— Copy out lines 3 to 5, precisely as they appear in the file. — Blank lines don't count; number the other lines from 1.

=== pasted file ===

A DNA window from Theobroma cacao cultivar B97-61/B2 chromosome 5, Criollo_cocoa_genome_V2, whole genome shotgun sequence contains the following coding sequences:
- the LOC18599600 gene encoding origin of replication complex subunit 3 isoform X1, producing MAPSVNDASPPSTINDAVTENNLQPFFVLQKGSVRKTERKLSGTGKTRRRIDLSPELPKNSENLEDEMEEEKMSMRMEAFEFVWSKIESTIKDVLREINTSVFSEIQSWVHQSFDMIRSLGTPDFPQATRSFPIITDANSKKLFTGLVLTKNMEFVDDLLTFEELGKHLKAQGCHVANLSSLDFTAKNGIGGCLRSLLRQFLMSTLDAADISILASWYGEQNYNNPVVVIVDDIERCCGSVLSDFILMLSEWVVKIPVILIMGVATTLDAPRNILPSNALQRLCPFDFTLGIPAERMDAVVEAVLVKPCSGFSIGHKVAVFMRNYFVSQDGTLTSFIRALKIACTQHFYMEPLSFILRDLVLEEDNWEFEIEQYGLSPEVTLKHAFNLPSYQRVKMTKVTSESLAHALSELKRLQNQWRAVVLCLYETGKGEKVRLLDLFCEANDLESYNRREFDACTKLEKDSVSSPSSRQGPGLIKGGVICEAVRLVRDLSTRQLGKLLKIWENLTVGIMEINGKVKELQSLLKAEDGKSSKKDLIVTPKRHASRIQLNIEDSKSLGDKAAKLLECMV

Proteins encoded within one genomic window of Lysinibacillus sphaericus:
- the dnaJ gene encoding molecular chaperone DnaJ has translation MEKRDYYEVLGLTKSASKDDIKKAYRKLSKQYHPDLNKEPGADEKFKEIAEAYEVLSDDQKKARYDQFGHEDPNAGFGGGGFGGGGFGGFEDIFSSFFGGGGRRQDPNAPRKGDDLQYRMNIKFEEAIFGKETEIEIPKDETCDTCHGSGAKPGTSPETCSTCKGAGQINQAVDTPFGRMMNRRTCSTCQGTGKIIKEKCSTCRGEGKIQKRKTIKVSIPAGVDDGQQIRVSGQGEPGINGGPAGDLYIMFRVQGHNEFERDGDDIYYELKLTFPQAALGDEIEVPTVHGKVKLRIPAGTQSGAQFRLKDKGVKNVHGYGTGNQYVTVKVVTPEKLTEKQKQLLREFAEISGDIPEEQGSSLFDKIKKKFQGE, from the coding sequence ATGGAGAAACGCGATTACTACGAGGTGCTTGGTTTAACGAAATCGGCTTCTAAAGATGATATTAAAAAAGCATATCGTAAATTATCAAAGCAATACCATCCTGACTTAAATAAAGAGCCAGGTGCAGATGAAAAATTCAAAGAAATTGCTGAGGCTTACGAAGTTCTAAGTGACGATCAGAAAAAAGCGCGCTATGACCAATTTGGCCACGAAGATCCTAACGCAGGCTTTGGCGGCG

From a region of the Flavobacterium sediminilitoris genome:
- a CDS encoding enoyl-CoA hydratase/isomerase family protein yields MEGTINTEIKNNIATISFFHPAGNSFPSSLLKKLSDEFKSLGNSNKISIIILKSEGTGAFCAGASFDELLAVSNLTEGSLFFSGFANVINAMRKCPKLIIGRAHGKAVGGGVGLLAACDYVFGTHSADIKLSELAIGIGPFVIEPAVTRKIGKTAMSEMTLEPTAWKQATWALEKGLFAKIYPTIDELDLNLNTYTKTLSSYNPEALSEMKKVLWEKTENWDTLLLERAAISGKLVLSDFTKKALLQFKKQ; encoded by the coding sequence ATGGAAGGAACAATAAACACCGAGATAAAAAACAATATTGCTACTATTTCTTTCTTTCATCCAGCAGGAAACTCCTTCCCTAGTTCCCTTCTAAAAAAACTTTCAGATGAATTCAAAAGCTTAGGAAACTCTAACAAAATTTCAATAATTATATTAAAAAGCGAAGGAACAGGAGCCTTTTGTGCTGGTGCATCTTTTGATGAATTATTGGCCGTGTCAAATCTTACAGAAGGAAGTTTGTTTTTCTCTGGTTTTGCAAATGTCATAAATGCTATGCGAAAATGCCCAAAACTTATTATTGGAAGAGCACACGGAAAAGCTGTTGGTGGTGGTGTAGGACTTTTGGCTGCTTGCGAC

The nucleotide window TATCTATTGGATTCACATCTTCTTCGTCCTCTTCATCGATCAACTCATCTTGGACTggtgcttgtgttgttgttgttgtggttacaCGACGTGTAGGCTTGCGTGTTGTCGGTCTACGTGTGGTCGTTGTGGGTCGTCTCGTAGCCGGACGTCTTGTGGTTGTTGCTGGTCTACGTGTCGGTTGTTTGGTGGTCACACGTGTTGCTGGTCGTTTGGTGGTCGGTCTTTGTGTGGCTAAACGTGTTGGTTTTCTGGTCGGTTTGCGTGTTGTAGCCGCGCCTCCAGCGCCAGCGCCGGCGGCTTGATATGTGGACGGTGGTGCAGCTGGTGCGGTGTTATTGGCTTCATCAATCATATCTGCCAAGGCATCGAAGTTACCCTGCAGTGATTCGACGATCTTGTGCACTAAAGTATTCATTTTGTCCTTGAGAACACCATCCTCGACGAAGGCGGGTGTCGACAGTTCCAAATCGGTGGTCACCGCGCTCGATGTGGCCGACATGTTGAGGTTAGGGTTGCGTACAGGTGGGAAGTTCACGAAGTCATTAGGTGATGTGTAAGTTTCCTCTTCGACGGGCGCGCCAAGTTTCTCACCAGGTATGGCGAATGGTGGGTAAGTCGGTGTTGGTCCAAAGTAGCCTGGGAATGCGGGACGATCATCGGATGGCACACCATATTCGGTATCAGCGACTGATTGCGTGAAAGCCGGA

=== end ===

Proteins encoded within one genomic window of Lysinibacillus sphaericus:
- the dnaJ gene encoding molecular chaperone DnaJ has translation MEKRDYYEVLGLTKSASKDDIKKAYRKLSKQYHPDLNKEPGADEKFKEIAEAYEVLSDDQKKARYDQFGHEDPNAGFGGGGFGGGGFGGFEDIFSSFFGGGGRRQDPNAPRKGDDLQYRMNIKFEEAIFGKETEIEIPKDETCDTCHGSGAKPGTSPETCSTCKGAGQINQAVDTPFGRMMNRRTCSTCQGTGKIIKEKCSTCRGEGKIQKRKTIKVSIPAGVDDGQQIRVSGQGEPGINGGPAGDLYIMFRVQGHNEFERDGDDIYYELKLTFPQAALGDEIEVPTVHGKVKLRIPAGTQSGAQFRLKDKGVKNVHGYGTGNQYVTVKVVTPEKLTEKQKQLLREFAEISGDIPEEQGSSLFDKIKKKFQGE, from the coding sequence ATGGAGAAACGCGATTACTACGAGGTGCTTGGTTTAACGAAATCGGCTTCTAAAGATGATATTAAAAAAGCATATCGTAAATTATCAAAGCAATACCATCCTGACTTAAATAAAGAGCCAGGTGCAGATGAAAAATTCAAAGAAATTGCTGAGGCTTACGAAGTTCTAAGTGACGATCAGAAAAAAGCGCGCTATGACCAATTTGGCCACGAAGATCCTAACGCAGGCTTTGGCGGCG

From a region of the Flavobacterium sediminilitoris genome: